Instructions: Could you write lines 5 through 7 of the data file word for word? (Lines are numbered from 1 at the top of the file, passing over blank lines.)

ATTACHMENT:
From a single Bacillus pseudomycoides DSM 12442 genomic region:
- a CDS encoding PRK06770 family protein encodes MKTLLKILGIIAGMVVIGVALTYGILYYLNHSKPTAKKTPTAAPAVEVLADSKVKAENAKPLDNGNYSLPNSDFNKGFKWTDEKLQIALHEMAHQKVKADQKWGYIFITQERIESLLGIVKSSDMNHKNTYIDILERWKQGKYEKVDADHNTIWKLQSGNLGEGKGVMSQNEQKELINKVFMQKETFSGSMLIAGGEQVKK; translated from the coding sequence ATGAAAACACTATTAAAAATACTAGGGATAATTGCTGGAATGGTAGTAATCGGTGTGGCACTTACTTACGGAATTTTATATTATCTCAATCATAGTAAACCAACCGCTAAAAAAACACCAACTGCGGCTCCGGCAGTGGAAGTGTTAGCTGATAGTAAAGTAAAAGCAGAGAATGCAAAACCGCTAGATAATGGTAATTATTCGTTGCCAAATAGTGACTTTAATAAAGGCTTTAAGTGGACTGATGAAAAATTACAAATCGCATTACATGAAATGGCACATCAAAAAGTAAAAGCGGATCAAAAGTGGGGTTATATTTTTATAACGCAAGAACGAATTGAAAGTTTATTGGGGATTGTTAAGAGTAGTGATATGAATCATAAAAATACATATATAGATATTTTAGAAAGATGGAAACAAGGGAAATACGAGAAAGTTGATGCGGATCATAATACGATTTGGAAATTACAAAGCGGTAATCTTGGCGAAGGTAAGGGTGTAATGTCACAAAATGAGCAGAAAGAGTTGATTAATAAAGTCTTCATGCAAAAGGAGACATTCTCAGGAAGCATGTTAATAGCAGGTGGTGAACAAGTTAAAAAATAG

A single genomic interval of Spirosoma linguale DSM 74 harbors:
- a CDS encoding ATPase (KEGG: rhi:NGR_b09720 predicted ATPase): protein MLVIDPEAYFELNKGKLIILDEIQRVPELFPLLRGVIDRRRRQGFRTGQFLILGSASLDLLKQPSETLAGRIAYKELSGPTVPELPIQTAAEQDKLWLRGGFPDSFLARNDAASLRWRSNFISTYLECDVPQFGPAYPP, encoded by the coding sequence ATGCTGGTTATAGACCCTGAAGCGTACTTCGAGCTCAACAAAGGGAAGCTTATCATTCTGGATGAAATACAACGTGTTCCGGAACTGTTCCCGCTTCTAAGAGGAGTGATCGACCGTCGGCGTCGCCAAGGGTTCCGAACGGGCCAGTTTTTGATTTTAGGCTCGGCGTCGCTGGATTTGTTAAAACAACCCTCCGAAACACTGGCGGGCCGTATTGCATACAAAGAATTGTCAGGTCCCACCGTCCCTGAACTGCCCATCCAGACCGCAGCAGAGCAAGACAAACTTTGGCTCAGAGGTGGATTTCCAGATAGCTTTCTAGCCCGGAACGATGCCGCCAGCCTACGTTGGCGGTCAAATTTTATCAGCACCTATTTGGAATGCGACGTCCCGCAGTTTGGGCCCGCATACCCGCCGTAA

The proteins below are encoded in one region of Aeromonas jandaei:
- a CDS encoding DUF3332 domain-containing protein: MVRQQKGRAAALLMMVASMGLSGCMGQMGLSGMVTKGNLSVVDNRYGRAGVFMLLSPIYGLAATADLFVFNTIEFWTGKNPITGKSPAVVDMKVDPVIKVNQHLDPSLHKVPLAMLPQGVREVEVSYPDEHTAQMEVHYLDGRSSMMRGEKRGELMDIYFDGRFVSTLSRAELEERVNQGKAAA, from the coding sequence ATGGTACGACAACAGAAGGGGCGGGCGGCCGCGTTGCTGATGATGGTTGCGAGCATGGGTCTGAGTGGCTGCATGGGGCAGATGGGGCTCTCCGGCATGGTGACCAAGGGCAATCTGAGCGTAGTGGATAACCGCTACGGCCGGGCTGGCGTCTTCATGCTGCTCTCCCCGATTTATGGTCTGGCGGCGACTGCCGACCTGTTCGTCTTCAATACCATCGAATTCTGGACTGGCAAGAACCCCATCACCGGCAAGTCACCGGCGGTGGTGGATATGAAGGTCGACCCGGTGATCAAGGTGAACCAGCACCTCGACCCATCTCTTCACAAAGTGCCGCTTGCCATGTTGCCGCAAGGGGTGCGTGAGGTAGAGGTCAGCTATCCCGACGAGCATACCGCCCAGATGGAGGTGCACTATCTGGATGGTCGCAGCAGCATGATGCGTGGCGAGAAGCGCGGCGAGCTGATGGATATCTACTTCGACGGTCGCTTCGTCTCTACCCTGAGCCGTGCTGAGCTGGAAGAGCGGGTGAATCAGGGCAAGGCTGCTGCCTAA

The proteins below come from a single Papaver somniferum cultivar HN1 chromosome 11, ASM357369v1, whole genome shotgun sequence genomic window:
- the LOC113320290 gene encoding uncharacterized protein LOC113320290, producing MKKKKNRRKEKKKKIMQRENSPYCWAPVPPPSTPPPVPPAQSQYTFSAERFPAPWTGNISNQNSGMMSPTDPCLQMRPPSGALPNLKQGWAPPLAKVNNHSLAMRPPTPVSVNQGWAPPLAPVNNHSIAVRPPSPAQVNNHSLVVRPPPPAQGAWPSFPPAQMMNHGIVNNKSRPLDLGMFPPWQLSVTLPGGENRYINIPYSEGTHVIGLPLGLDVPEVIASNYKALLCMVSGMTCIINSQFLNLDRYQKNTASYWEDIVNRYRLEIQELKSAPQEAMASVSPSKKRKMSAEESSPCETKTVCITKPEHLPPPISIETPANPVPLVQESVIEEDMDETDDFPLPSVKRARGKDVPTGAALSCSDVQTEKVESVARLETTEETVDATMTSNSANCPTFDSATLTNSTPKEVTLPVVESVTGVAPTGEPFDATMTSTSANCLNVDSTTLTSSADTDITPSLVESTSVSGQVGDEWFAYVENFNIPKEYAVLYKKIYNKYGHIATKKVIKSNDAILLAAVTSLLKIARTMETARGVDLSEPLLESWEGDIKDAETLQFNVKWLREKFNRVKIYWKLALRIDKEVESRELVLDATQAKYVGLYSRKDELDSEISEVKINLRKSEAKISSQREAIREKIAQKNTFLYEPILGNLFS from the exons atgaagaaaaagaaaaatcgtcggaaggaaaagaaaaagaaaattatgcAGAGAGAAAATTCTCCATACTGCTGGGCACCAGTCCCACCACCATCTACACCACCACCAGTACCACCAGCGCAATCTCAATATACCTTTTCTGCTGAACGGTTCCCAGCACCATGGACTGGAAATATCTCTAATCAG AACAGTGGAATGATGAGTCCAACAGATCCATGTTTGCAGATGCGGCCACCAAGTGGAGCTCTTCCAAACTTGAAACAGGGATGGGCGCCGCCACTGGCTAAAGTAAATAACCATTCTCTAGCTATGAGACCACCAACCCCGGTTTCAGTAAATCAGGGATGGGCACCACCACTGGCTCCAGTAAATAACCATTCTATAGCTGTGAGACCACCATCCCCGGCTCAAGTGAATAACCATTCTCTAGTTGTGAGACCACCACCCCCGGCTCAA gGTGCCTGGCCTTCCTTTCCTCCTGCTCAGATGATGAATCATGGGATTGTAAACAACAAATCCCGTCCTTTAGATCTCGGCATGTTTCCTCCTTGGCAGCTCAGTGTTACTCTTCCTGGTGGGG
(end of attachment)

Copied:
The proteins below are encoded in one region of Aeromonas jandaei:
- a CDS encoding DUF3332 domain-containing protein: MVRQQKGRAAALLMMVASMGLSGCMGQMGLSGMVTKGNLSVVDNRYGRAGVFMLLSPIYGLAATADLFVFNTIEFWTGKNPITGKSPAVVDMKVDPVIKVNQHLDPSLHKVPLAMLPQGVREVEVSYPDEHTAQMEVHYLDGRSSMMRGEKRGELMDIYFDGRFVSTLSRAELEERVNQGKAAA, from the coding sequence ATGGTACGACAACAGAAGGGGCGGGCGGCCGCGTTGCTGATGATGGTTGCGAGCATGGGTCTGAGTGGCTGCATGGGGCAGATGGGGCTCTCCGGCATGGTGACCAAGGGCAATCTGAGCGTAGTGGATAACCGCTACGGCCGGGCTGGCGTCTTCATGCTGCTCTCCCCGATTTATGGTCTGGCGGCGACTGCCGACCTGTTCGTCTTCAATACCATCGAATTCTGGACTGGCAAGAACCCCATCACCGGCAAGTCACCGGCGGTGGTGGATATGAAGGTCGACCCGGTGATCAAGGTGAACCAGCACCTCGACCCATCTCTTCACAAAGTGCCGCTTGCCATGTTGCCGCAAGGGGTGCGTGAGGTAGAGGTCAGCTATCCCGACGAGCATACCGCCCAGATGGAGGTGCACTATCTGGATGGTCGCAGCAGCATGATGCGTGGCGAGAAGCGCGGCGAGCTGATGGATATCTACTTCGACGGTCGCTTCGTCTCTACCCTGAGCCGTGCTGAGCTGGAAGAGCGGGTGAATCAGGGCAAGGCTGCTGCCTAA

The proteins below come from a single Papaver somniferum cultivar HN1 chromosome 11, ASM357369v1, whole genome shotgun sequence genomic window: